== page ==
Consumer protection


On the sidelines of the 33rd ASEAN Summit in Singapore, the Economic Ministers of the delegate countries signed the ASEAN Agreement on e-Commerce, which is part of the implementation of the ASEAN Work Programme on Electronic Commerce 2017-2025. The agreement aims to facilitate cross-border e-commerce transactions and promote confidence in the use of e-commerce in the region to drive economic growth and social development. It comprises commitments on the fields of cybersecurity, data localization and data flows, ensuring that companies and consumers can easily access and move data across borders, without the need to “build expensive and unnecessarily redundant data centres in every market”. The agreement also contains provisions on online consumer protection, personal data protection alternative online dispute resolution mechanisms for e-commerce transactions. In parallel, the ASEAN summit also welcomed the endorsement of the ASEAN Digital Integration Framework, which identifies the economic benefits and challenges posed by digital integration for ASEAN and its Member States, with particular attention to MSMEs.

Recently, the US National Telecommunications and Information Administration requested public comments on how to improve consumer privacy, especially in regard to online platforms. The Motion Pictures Association of America’s (MPAA) comments, addressed the burning issue of WHOIS records and protection of privacy in line with the GDPR. The MPAA once again emphasised the concerns of many copyright holders due to hiding WHOIS details. The association stated that such an approach is disabling law enforcement, as well as copyright holders in detecting and preventing various types of crimes online The MPAA also stated that public WHOIS data is important for the very protection of consumers. The organisation believes that this information needs to be public in order to enable consumers to verify website information, so they can see if they can trust websites.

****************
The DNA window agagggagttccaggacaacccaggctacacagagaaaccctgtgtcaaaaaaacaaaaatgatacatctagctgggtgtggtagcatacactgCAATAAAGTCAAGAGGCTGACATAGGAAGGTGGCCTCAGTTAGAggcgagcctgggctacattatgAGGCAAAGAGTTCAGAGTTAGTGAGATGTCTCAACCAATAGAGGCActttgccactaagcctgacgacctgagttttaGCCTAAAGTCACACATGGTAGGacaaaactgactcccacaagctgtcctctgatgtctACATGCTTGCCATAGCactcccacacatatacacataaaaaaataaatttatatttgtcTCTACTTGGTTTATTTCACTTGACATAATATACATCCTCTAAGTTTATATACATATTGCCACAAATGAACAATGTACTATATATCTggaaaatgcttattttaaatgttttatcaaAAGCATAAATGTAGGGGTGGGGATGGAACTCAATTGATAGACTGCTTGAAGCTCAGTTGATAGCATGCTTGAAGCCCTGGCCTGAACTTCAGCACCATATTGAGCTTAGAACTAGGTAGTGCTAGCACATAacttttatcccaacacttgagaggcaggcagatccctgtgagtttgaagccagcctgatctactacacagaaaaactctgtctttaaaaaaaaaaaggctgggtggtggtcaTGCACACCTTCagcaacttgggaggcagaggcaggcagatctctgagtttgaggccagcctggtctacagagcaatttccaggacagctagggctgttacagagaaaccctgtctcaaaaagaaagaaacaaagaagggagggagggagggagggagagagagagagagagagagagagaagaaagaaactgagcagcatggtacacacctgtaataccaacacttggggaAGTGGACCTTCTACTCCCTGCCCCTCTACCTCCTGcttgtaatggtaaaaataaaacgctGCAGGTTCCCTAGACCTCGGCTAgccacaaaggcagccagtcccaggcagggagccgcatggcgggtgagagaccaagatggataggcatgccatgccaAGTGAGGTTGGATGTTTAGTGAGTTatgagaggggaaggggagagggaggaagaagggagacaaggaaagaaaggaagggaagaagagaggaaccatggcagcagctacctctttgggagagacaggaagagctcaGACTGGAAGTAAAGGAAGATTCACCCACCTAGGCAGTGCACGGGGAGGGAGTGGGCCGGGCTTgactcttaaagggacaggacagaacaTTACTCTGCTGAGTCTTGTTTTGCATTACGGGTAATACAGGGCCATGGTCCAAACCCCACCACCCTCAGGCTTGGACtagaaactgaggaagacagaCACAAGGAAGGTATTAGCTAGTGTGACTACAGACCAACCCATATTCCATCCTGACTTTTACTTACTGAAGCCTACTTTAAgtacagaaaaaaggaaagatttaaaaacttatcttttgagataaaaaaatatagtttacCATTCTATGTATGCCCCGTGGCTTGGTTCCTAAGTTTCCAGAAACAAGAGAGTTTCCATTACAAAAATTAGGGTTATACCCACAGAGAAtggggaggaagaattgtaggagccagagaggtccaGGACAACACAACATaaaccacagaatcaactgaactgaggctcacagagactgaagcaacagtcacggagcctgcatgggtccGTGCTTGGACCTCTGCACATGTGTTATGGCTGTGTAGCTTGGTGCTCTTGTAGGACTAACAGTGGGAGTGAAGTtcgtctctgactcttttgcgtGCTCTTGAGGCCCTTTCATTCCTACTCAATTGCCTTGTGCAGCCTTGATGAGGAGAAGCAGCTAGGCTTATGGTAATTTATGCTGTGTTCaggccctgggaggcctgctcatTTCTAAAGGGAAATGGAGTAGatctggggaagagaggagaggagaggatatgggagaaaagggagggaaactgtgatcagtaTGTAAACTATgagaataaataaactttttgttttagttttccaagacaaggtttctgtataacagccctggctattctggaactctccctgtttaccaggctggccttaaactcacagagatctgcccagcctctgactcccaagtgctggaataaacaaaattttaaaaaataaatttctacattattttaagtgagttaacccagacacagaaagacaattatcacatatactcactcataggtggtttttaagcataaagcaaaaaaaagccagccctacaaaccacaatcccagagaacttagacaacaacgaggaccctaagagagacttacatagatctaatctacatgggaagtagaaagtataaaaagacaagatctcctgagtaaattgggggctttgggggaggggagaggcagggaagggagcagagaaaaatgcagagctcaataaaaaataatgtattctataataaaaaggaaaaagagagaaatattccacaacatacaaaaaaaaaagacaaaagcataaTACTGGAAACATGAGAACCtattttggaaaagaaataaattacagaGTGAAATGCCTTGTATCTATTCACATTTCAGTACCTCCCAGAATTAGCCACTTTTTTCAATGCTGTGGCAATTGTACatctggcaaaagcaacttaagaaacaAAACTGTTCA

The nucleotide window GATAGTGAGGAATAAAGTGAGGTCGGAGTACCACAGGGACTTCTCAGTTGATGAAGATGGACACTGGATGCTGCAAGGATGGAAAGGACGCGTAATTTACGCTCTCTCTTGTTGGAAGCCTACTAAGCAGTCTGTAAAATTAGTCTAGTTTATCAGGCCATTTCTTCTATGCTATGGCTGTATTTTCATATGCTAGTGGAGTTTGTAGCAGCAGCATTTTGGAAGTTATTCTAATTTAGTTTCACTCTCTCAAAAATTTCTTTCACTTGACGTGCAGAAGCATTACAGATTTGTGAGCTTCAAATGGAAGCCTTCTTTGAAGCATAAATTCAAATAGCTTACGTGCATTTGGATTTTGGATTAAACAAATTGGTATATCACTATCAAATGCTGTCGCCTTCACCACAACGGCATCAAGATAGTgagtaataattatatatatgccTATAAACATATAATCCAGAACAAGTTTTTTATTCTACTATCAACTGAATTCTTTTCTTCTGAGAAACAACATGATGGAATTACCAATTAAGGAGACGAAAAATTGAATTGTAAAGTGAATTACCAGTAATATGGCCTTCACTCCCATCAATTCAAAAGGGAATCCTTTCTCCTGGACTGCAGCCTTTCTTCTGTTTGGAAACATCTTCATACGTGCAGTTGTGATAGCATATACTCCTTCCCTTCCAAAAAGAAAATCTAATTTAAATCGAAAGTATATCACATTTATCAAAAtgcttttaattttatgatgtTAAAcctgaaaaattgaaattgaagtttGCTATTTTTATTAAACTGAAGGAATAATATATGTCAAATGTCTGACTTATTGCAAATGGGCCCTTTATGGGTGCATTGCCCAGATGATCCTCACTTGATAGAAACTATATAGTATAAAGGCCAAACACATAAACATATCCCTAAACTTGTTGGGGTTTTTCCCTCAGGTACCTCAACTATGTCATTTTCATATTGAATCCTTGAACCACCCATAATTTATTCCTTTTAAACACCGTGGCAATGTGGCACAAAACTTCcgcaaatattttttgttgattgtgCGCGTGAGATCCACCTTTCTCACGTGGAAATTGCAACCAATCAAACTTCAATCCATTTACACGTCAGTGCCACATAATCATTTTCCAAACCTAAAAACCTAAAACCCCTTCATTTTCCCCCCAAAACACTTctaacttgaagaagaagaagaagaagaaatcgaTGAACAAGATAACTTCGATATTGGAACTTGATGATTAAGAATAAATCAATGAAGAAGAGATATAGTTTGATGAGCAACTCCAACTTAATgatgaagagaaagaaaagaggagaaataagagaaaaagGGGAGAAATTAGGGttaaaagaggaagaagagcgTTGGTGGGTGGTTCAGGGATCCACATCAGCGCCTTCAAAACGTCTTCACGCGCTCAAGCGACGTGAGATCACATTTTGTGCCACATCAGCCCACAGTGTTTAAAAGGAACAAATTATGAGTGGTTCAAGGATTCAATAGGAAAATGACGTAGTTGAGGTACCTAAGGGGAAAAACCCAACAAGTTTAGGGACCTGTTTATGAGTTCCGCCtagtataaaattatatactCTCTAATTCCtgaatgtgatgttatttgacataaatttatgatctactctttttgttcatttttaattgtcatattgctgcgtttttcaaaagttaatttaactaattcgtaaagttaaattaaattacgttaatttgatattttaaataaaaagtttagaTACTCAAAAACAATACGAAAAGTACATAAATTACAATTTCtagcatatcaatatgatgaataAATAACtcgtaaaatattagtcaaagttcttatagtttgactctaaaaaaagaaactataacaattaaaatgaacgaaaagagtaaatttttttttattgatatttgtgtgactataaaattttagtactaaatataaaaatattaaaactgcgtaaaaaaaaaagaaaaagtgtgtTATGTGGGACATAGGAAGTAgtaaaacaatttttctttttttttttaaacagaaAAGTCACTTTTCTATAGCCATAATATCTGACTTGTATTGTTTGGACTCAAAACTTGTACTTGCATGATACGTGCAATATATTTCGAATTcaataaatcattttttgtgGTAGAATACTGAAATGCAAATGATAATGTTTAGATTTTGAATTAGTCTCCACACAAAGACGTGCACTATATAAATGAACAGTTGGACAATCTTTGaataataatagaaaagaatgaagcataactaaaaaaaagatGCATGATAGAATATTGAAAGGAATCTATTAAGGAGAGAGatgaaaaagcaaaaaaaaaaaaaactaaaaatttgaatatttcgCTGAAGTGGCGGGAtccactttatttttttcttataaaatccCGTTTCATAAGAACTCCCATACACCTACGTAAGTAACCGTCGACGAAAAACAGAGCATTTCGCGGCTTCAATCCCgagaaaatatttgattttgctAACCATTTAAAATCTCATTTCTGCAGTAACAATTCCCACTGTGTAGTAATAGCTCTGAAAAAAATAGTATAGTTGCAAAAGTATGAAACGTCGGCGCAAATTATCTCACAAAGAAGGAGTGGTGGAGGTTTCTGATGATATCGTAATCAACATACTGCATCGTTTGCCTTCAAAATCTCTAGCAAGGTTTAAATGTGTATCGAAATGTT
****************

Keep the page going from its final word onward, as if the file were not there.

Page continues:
Irish consumer protection commission has published the new guide that should help online business to meet their obligations in this field. The focus of this guide is in interpretation of Consumer Rights Directive and it was created as result of survey conducted over 200 companies. The biggest discrepancies in interpretation were in refund policy, right of consumers to cancellation, return of their purchase, time-frames for exercising rights, etc. All of these concerns and many others are clarified in this guide.

During the press briefing, European Commissioner for Competition, Margrethe Vestager, announced that a preliminary antitrust investigation over Amazon has been opened in order to gather information about ways the company uses data. More specifically, it aims to examine how the company uses data that it gathers through transactions and from sellers on their marketplace, as well as to see if that data potentially gives Amazon a competitive advantage over merchants by having an insight into consumer behaviour. Questionnaires have been sent to merchants in order to ‘get the full picture’, however Vestager underlined: ‘We are at very early days, there are no conclusions yet, and the case has not been formally open yet.’ The media reports that the Amazon refused to comment.

Airbnb has announced that it will work on implementation of improved Terms and Conditions in order to better inform consumer about its prices. This actions followed after presentation of its terms and conditions at meeting of EU consumers protection authorities and  EU Commission, where these bodies requested from Airbnb to give proposal until end of August how will align its terms and conditions with EU consumers protection legislation. Amnog other, these change are related to Airbnb to clearly present prices including all additional fees, making it clear if host is private person on professional, clearly presenting all remedies and legal actions to consumers, etc. These changes need to be implemented by the end of 2018.

FCC Chairman stated that big web companies like Facebook, Google etc need to be more transparent in their work. In his blog he specifically addressed algorithms that these companies are using, the way how they treat personal data of users and how they are affecting online speech. He emphasized the importance of public to know these fact and to be well informed about them, mentioning transparency obligation/legislation as one of the manner to ensure that.



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